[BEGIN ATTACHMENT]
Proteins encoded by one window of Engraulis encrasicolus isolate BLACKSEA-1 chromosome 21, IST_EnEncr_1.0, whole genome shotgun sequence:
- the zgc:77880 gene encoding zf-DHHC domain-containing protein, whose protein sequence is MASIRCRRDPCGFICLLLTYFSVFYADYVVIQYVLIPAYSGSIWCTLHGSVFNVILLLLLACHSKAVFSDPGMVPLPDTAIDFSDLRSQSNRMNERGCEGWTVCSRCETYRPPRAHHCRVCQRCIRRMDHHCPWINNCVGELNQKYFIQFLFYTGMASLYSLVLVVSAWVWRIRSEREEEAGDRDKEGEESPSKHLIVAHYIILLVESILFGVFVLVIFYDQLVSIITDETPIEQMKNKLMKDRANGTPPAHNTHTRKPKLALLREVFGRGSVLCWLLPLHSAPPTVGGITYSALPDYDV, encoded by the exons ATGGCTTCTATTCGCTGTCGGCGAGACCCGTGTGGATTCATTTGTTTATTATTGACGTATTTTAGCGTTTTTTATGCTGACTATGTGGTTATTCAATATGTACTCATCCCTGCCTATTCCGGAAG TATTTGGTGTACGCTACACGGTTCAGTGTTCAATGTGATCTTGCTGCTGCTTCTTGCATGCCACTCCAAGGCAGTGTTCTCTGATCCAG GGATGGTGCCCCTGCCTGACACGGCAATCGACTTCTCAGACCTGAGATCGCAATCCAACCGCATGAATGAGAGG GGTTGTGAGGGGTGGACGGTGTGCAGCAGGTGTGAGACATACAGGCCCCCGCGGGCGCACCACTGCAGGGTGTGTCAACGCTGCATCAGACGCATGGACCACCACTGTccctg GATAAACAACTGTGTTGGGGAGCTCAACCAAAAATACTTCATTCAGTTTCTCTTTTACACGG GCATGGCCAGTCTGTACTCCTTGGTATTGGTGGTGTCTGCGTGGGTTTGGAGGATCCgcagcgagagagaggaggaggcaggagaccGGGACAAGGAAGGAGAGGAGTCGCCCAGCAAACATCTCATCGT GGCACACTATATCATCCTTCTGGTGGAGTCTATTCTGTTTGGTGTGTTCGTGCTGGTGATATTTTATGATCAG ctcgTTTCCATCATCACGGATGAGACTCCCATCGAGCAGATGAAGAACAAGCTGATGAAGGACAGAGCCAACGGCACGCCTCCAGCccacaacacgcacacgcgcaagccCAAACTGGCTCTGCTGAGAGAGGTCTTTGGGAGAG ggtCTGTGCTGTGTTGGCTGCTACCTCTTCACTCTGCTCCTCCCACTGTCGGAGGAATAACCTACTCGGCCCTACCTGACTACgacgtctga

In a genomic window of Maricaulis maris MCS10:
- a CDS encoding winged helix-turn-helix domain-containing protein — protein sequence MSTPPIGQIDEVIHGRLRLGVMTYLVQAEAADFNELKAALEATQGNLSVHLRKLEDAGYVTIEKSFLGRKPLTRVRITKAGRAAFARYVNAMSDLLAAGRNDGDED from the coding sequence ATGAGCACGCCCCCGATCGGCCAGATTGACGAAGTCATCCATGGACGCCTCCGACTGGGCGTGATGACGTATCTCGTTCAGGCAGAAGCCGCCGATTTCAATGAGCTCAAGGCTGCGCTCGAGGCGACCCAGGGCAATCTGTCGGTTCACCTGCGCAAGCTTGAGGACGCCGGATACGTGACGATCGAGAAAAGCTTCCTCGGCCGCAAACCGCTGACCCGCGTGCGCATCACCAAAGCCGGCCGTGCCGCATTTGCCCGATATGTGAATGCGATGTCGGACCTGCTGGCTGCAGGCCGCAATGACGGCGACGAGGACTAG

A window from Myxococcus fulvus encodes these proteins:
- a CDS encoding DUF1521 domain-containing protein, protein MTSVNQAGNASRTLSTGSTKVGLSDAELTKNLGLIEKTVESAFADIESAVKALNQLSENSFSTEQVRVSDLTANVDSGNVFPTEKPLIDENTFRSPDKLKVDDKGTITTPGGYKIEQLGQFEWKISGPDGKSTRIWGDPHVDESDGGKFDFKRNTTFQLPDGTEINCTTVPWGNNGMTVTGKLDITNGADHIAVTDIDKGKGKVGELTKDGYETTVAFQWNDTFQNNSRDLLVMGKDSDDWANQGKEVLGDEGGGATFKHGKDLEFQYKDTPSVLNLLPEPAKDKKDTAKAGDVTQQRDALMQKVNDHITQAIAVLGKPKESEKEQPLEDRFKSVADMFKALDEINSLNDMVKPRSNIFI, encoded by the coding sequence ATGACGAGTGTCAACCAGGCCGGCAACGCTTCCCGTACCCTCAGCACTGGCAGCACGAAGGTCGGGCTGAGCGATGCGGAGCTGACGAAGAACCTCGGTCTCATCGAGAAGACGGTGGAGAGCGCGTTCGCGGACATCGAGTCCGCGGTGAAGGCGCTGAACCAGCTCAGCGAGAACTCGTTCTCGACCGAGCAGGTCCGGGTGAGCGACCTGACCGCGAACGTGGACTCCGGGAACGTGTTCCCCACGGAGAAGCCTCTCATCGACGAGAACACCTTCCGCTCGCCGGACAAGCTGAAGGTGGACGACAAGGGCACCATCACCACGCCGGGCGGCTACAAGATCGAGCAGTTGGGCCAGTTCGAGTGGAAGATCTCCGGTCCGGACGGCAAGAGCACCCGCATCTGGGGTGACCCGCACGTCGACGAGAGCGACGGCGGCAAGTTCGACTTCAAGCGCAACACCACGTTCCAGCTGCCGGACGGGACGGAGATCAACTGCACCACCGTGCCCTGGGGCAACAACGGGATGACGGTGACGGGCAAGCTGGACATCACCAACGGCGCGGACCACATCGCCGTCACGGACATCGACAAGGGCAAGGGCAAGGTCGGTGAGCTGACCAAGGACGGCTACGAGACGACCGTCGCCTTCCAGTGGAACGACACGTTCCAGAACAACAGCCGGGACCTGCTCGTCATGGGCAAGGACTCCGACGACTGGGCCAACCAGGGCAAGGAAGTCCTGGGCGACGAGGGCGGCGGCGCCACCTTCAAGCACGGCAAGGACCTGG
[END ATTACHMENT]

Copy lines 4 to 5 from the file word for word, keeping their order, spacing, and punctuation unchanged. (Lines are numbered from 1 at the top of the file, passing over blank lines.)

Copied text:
- a CDS encoding winged helix-turn-helix domain-containing protein — protein sequence MSTPPIGQIDEVIHGRLRLGVMTYLVQAEAADFNELKAALEATQGNLSVHLRKLEDAGYVTIEKSFLGRKPLTRVRITKAGRAAFARYVNAMSDLLAAGRNDGDED from the coding sequence ATGAGCACGCCCCCGATCGGCCAGATTGACGAAGTCATCCATGGACGCCTCCGACTGGGCGTGATGACGTATCTCGTTCAGGCAGAAGCCGCCGATTTCAATGAGCTCAAGGCTGCGCTCGAGGCGACCCAGGGCAATCTGTCGGTTCACCTGCGCAAGCTTGAGGACGCCGGATACGTGACGATCGAGAAAAGCTTCCTCGGCCGCAAACCGCTGACCCGCGTGCGCATCACCAAAGCCGGCCGTGCCGCATTTGCCCGATATGTGAATGCGATGTCGGACCTGCTGGCTGCAGGCCGCAATGACGGCGACGAGGACTAG

A window from Myxococcus fulvus encodes these proteins: